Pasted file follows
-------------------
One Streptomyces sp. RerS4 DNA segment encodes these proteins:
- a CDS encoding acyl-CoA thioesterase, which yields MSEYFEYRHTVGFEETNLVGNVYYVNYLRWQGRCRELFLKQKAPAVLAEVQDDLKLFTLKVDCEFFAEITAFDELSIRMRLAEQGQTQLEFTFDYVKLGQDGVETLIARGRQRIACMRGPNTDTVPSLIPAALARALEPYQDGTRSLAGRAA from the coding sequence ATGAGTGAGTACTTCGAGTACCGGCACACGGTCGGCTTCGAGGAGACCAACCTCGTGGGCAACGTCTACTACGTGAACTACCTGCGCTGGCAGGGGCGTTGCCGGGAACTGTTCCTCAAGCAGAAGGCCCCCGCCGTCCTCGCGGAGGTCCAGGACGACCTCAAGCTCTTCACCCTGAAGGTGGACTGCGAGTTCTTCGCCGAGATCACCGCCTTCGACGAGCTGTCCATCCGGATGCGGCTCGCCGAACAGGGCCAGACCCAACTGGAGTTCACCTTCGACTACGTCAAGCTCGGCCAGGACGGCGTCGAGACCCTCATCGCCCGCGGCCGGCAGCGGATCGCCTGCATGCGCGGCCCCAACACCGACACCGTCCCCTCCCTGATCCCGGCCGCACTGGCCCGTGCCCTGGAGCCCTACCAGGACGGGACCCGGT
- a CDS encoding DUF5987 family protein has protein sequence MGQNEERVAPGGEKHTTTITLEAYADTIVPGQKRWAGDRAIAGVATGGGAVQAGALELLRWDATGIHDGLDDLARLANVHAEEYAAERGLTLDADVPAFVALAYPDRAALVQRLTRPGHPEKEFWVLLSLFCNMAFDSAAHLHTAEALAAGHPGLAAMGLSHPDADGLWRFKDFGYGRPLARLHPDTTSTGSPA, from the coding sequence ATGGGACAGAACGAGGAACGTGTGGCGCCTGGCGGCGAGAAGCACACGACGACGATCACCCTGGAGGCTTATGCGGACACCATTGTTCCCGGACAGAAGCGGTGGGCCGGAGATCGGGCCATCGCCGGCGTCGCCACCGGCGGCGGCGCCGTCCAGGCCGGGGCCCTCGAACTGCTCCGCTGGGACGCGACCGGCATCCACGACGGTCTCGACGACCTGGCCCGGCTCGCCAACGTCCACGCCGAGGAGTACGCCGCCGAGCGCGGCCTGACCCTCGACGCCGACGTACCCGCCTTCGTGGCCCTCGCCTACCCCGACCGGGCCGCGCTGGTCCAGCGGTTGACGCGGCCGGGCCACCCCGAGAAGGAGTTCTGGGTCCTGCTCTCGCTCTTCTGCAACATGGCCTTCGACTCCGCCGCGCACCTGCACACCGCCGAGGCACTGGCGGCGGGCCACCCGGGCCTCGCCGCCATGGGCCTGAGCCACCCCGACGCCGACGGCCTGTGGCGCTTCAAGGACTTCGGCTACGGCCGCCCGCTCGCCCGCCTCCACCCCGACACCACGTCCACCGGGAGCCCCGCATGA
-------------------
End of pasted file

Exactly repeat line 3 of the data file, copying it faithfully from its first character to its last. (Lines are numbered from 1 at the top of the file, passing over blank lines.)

- a CDS encoding DUF5987 family protein has protein sequence MGQNEERVAPGGEKHTTTITLEAYADTIVPGQKRWAGDRAIAGVATGGGAVQAGALELLRWDATGIHDGLDDLARLANVHAEEYAAERGLTLDADVPAFVALAYPDRAALVQRLTRPGHPEKEFWVLLSLFCNMAFDSAAHLHTAEALAAGHPGLAAMGLSHPDADGLWRFKDFGYGRPLARLHPDTTSTGSPA, from the coding sequence ATGGGACAGAACGAGGAACGTGTGGCGCCTGGCGGCGAGAAGCACACGACGACGATCACCCTGGAGGCTTATGCGGACACCATTGTTCCCGGACAGAAGCGGTGGGCCGGAGATCGGGCCATCGCCGGCGTCGCCACCGGCGGCGGCGCCGTCCAGGCCGGGGCCCTCGAACTGCTCCGCTGGGACGCGACCGGCATCCACGACGGTCTCGACGACCTGGCCCGGCTCGCCAACGTCCACGCCGAGGAGTACGCCGCCGAGCGCGGCCTGACCCTCGACGCCGACGTACCCGCCTTCGTGGCCCTCGCCTACCCCGACCGGGCCGCGCTGGTCCAGCGGTTGACGCGGCCGGGCCACCCCGAGAAGGAGTTCTGGGTCCTGCTCTCGCTCTTCTGCAACATGGCCTTCGACTCCGCCGCGCACCTGCACACCGCCGAGGCACTGGCGGCGGGCCACCCGGGCCTCGCCGCCATGGGCCTGAGCCACCCCGACGCCGACGGCCTGTGGCGCTTCAAGGACTTCGGCTACGGCCGCCCGCTCGCCCGCCTCCACCCCGACACCACGTCCACCGGGAGCCCCGCATGA